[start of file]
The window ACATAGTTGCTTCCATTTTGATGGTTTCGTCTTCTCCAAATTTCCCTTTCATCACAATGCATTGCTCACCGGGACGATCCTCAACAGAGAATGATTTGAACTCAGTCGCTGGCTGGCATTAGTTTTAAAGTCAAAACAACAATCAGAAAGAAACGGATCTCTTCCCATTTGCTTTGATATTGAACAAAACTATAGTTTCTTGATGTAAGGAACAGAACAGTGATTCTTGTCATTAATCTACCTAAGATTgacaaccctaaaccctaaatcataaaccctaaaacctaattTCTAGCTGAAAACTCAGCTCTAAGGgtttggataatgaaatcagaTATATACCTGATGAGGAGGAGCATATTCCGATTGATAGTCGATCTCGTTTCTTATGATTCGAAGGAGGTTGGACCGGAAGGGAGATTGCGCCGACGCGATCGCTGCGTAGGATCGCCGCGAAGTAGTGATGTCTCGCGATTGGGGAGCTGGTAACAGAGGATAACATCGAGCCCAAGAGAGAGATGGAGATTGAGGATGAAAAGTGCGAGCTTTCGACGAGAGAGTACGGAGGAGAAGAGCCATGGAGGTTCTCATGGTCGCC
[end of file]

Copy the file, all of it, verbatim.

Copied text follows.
The window ACATAGTTGCTTCCATTTTGATGGTTTCGTCTTCTCCAAATTTCCCTTTCATCACAATGCATTGCTCACCGGGACGATCCTCAACAGAGAATGATTTGAACTCAGTCGCTGGCTGGCATTAGTTTTAAAGTCAAAACAACAATCAGAAAGAAACGGATCTCTTCCCATTTGCTTTGATATTGAACAAAACTATAGTTTCTTGATGTAAGGAACAGAACAGTGATTCTTGTCATTAATCTACCTAAGATTgacaaccctaaaccctaaatcataaaccctaaaacctaattTCTAGCTGAAAACTCAGCTCTAAGGgtttggataatgaaatcagaTATATACCTGATGAGGAGGAGCATATTCCGATTGATAGTCGATCTCGTTTCTTATGATTCGAAGGAGGTTGGACCGGAAGGGAGATTGCGCCGACGCGATCGCTGCGTAGGATCGCCGCGAAGTAGTGATGTCTCGCGATTGGGGAGCTGGTAACAGAGGATAACATCGAGCCCAAGAGAGAGATGGAGATTGAGGATGAAAAGTGCGAGCTTTCGACGAGAGAGTACGGAGGAGAAGAGCCATGGAGGTTCTCATGGTCGCC